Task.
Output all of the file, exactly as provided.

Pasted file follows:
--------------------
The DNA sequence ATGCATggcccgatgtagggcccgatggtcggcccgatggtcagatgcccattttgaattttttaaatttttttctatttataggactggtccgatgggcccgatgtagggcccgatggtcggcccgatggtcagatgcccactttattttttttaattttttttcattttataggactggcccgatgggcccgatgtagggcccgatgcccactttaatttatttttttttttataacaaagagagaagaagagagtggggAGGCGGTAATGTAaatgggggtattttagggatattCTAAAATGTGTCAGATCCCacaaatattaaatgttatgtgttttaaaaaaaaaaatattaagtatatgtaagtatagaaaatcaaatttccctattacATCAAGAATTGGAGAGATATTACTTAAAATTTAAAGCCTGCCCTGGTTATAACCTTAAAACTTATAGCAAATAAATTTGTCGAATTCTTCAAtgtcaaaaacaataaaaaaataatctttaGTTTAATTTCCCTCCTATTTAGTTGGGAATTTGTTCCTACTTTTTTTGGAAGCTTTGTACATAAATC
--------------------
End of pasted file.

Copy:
The DNA sequence ATGCATggcccgatgtagggcccgatggtcggcccgatggtcagatgcccattttgaattttttaaatttttttctatttataggactggtccgatgggcccgatgtagggcccgatggtcggcccgatggtcagatgcccactttattttttttaattttttttcattttataggactggcccgatgggcccgatgtagggcccgatgcccactttaatttatttttttttttataacaaagagagaagaagagagtggggAGGCGGTAATGTAaatgggggtattttagggatattCTAAAATGTGTCAGATCCCacaaatattaaatgttatgtgttttaaaaaaaaaaatattaagtatatgtaagtatagaaaatcaaatttccctattacATCAAGAATTGGAGAGATATTACTTAAAATTTAAAGCCTGCCCTGGTTATAACCTTAAAACTTATAGCAAATAAATTTGTCGAATTCTTCAAtgtcaaaaacaataaaaaaataatctttaGTTTAATTTCCCTCCTATTTAGTTGGGAATTTGTTCCTACTTTTTTTGGAAGCTTTGTACATAAATC